Generally, most car companies keep a pretty tight hold over their production tooling and related equipment. However, decades after the K-Car helped save Chrysler, someone found what appears to be an original engineering pattern of a K-Car grille.
The piece in question appears to be a model or engineering pattern for a front grille, crafted in wood. In particular, it's what you would have seen on the 1985-1989 Dodge Aries when it got a refresh with the new crosshair grille design. The piece was discovered by one Robert Schoenlein, who purchased the item at a flea market in northern Michigan a couple of weeks ago, before posting it to Facebook.
Schoenlein notes that it's all crafted out of wood, and quite heavy. While he described it as a "designer's model" of the K-car grille, others suggested it could instead be a piece of production tooling. Some suggested it was a "positive" pattern that could be used for sand casting an aluminum copy. The item does bear some resemblance to sand casting patterns, particularly due to visible alignment features between its various segments.
However, it bears noting that K-cars didn't ship with solid aluminum grilles, instead using typical plastic grilles with a chrome trim. Nor would sand casting be a typical production method for an automotive grille in the 1980s, given the time and labor involved in the process. Sand casting also wouldn't be a viable way to produce a mold for a plastic part then, given that the result would be an aluminum grille, not a negative aluminum mold.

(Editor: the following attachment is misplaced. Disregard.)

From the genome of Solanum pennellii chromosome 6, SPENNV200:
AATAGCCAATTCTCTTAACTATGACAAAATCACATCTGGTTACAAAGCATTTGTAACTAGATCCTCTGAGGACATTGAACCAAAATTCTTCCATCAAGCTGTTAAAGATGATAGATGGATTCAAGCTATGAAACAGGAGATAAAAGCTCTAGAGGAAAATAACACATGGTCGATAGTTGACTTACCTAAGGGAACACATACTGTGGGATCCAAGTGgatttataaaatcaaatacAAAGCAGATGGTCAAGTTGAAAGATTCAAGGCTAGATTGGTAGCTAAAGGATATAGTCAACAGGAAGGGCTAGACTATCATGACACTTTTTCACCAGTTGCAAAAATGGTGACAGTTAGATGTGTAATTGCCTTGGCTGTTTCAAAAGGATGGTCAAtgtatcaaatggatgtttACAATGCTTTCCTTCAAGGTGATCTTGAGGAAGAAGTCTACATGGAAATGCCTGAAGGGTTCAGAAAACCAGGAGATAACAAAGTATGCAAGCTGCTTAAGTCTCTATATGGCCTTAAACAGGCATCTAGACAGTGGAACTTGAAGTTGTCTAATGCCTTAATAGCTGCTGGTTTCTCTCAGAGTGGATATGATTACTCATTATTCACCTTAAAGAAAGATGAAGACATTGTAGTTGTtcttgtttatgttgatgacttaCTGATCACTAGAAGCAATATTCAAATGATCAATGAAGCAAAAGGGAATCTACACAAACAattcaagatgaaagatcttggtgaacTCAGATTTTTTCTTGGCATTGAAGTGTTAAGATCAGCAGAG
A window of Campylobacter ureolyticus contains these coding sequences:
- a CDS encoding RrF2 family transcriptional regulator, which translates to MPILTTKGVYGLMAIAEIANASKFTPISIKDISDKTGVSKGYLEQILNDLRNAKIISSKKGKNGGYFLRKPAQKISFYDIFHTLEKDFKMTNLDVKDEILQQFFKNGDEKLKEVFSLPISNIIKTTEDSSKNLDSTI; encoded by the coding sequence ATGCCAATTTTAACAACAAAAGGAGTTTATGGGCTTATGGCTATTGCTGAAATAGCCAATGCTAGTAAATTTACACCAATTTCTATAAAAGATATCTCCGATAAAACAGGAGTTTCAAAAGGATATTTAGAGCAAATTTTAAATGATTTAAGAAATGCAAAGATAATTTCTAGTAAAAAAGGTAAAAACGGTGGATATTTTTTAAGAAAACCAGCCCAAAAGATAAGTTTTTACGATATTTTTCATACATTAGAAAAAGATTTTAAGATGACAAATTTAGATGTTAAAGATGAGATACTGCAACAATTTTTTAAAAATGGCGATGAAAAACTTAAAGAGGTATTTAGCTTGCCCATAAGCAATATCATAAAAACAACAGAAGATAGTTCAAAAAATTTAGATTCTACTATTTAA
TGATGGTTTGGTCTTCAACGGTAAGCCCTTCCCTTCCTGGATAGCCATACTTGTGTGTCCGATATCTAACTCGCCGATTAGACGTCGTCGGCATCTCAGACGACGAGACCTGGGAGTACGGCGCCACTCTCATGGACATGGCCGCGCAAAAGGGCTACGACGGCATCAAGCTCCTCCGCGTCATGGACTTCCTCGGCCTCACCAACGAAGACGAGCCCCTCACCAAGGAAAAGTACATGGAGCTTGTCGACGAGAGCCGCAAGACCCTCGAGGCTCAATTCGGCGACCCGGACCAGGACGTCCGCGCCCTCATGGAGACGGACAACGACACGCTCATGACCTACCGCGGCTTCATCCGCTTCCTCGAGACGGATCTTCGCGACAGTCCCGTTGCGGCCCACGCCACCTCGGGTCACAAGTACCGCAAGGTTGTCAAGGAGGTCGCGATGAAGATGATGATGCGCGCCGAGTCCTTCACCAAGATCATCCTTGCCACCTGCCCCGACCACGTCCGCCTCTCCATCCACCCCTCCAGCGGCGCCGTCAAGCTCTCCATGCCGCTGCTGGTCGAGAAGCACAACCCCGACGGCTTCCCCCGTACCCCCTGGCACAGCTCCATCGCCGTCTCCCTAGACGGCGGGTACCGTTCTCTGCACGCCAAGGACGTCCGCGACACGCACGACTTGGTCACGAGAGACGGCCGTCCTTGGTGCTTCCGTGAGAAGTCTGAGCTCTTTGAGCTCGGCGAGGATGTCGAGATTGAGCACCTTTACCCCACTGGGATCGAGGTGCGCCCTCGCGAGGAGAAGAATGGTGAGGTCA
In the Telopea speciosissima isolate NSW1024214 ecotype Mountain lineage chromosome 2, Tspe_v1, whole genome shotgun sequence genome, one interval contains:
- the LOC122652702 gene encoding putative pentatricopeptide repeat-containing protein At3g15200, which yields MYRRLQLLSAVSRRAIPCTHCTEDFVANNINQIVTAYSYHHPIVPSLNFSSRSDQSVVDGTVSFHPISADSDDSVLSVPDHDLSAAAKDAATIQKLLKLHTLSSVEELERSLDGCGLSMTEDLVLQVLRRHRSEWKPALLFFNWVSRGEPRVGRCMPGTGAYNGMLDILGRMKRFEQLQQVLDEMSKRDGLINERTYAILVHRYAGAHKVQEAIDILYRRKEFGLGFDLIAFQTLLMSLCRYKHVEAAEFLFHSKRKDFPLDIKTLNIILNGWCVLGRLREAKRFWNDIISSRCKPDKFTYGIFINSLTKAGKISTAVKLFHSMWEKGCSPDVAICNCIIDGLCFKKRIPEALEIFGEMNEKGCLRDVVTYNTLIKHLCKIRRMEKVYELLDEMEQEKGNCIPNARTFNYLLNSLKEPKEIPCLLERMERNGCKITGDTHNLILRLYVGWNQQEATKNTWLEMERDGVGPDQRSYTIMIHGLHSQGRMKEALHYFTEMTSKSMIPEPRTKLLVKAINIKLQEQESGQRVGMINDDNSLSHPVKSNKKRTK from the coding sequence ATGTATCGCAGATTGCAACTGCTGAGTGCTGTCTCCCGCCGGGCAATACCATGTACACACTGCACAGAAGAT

Speculating openly, this piece was likely used to create a prototype grille via a casting method or other molding process, with the resulting piece processed and later used for measurement and development purposes. Having an actual model to measure from would be useful in the development and machining of an injection molding die. These dies are most typically carefully machined out of tool steel, which allows them to produce hundreds of thousands of plastic parts in a rapid fashion. The use of tool steel is key to achieving a good surface finish and minimizing wear after many "shots" of molten plastic.
Perhaps someone in the broader engineering fraternity can enlighten us further. In any case, it's a strange piece of engineering ephemera that you'd never expect to see outside a Chrysler plant. The fact that it survived to this day and made its way to a flea market suggests that someone took a little keepsake from the K-Car engineering department. Now, it's become a cool flea market find with a great story.
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